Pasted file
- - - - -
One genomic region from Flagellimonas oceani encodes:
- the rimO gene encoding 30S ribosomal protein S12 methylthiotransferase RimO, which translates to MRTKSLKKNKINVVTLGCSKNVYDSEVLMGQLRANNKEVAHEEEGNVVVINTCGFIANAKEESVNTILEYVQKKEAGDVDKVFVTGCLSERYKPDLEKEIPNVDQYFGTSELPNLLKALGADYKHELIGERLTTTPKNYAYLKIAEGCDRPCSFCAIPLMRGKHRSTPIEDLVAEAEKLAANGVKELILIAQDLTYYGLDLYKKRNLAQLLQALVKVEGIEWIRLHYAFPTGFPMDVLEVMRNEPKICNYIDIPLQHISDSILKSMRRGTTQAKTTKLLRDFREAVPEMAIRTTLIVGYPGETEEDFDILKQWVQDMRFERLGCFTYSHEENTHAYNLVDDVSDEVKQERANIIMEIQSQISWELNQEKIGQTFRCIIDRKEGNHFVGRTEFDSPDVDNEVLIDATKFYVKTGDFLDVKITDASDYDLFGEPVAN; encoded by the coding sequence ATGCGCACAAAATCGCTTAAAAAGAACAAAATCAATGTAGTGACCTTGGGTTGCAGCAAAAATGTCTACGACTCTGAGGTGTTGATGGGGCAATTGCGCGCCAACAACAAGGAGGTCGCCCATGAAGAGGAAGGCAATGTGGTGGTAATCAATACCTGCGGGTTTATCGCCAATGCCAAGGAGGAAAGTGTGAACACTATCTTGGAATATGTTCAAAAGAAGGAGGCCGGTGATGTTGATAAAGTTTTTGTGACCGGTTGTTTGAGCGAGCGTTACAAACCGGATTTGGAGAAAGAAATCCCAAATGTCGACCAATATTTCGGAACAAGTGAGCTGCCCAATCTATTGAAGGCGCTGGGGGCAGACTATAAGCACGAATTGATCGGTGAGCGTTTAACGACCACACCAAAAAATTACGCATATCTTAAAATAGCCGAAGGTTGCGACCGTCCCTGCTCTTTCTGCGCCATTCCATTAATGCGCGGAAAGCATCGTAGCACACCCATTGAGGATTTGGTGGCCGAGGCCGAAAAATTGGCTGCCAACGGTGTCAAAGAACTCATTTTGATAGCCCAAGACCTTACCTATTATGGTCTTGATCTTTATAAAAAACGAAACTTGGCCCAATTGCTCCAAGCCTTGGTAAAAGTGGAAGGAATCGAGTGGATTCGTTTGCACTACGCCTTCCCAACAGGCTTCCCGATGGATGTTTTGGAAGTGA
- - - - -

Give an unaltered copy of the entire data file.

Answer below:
One genomic region from Flagellimonas oceani encodes:
- the rimO gene encoding 30S ribosomal protein S12 methylthiotransferase RimO, which translates to MRTKSLKKNKINVVTLGCSKNVYDSEVLMGQLRANNKEVAHEEEGNVVVINTCGFIANAKEESVNTILEYVQKKEAGDVDKVFVTGCLSERYKPDLEKEIPNVDQYFGTSELPNLLKALGADYKHELIGERLTTTPKNYAYLKIAEGCDRPCSFCAIPLMRGKHRSTPIEDLVAEAEKLAANGVKELILIAQDLTYYGLDLYKKRNLAQLLQALVKVEGIEWIRLHYAFPTGFPMDVLEVMRNEPKICNYIDIPLQHISDSILKSMRRGTTQAKTTKLLRDFREAVPEMAIRTTLIVGYPGETEEDFDILKQWVQDMRFERLGCFTYSHEENTHAYNLVDDVSDEVKQERANIIMEIQSQISWELNQEKIGQTFRCIIDRKEGNHFVGRTEFDSPDVDNEVLIDATKFYVKTGDFLDVKITDASDYDLFGEPVAN; encoded by the coding sequence ATGCGCACAAAATCGCTTAAAAAGAACAAAATCAATGTAGTGACCTTGGGTTGCAGCAAAAATGTCTACGACTCTGAGGTGTTGATGGGGCAATTGCGCGCCAACAACAAGGAGGTCGCCCATGAAGAGGAAGGCAATGTGGTGGTAATCAATACCTGCGGGTTTATCGCCAATGCCAAGGAGGAAAGTGTGAACACTATCTTGGAATATGTTCAAAAGAAGGAGGCCGGTGATGTTGATAAAGTTTTTGTGACCGGTTGTTTGAGCGAGCGTTACAAACCGGATTTGGAGAAAGAAATCCCAAATGTCGACCAATATTTCGGAACAAGTGAGCTGCCCAATCTATTGAAGGCGCTGGGGGCAGACTATAAGCACGAATTGATCGGTGAGCGTTTAACGACCACACCAAAAAATTACGCATATCTTAAAATAGCCGAAGGTTGCGACCGTCCCTGCTCTTTCTGCGCCATTCCATTAATGCGCGGAAAGCATCGTAGCACACCCATTGAGGATTTGGTGGCCGAGGCCGAAAAATTGGCTGCCAACGGTGTCAAAGAACTCATTTTGATAGCCCAAGACCTTACCTATTATGGTCTTGATCTTTATAAAAAACGAAACTTGGCCCAATTGCTCCAAGCCTTGGTAAAAGTGGAAGGAATCGAGTGGATTCGTTTGCACTACGCCTTCCCAACAGGCTTCCCGATGGATGTTTTGGAAGTGA